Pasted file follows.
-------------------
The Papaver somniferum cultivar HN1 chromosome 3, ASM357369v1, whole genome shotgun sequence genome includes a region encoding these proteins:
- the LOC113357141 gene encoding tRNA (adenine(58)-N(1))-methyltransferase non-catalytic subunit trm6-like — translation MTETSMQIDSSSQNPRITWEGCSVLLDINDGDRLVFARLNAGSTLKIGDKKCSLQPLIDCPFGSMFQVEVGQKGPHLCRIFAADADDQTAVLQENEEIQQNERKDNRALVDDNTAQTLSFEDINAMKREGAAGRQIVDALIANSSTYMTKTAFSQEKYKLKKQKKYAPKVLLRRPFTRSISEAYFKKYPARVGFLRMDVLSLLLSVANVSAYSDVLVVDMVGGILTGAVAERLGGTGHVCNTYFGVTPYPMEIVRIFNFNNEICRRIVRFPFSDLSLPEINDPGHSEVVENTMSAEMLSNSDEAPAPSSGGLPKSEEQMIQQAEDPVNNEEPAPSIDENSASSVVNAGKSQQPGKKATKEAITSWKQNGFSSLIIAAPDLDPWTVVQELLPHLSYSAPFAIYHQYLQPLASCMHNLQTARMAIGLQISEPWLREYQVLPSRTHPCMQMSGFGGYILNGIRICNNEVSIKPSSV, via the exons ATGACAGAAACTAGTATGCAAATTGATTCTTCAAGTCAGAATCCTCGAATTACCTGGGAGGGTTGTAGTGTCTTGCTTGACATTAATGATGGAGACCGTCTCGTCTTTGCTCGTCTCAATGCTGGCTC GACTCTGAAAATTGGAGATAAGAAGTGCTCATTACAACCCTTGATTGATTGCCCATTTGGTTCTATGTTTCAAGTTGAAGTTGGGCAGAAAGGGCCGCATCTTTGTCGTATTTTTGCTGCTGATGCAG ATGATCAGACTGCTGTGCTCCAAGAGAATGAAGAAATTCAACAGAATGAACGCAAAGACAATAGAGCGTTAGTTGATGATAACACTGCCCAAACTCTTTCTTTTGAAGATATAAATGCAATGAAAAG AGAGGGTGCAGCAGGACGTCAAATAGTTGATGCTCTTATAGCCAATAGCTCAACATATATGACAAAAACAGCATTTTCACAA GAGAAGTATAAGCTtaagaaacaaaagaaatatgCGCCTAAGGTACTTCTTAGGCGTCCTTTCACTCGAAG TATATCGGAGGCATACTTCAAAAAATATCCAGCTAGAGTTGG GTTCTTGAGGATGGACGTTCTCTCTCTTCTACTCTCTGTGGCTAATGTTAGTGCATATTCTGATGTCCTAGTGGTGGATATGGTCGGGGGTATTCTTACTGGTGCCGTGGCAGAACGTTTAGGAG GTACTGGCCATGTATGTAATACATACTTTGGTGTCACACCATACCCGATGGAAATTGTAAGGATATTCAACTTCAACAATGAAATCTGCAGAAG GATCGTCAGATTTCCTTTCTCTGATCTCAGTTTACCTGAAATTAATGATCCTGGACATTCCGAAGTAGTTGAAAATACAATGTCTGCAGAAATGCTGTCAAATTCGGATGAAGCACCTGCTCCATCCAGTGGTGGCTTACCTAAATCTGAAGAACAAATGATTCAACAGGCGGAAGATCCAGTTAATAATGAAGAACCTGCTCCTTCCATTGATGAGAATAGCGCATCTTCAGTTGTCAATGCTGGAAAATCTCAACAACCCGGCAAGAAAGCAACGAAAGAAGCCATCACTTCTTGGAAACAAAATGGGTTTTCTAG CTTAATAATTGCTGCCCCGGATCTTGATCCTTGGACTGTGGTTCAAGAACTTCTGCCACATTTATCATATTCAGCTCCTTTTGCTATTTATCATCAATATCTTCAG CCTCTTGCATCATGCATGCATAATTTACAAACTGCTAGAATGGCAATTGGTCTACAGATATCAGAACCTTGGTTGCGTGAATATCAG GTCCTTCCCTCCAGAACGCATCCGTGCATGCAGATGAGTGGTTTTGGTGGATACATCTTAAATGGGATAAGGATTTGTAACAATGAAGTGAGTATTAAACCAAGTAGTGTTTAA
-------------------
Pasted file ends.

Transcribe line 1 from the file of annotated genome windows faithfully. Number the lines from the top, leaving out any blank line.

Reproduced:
The Papaver somniferum cultivar HN1 chromosome 3, ASM357369v1, whole genome shotgun sequence genome includes a region encoding these proteins: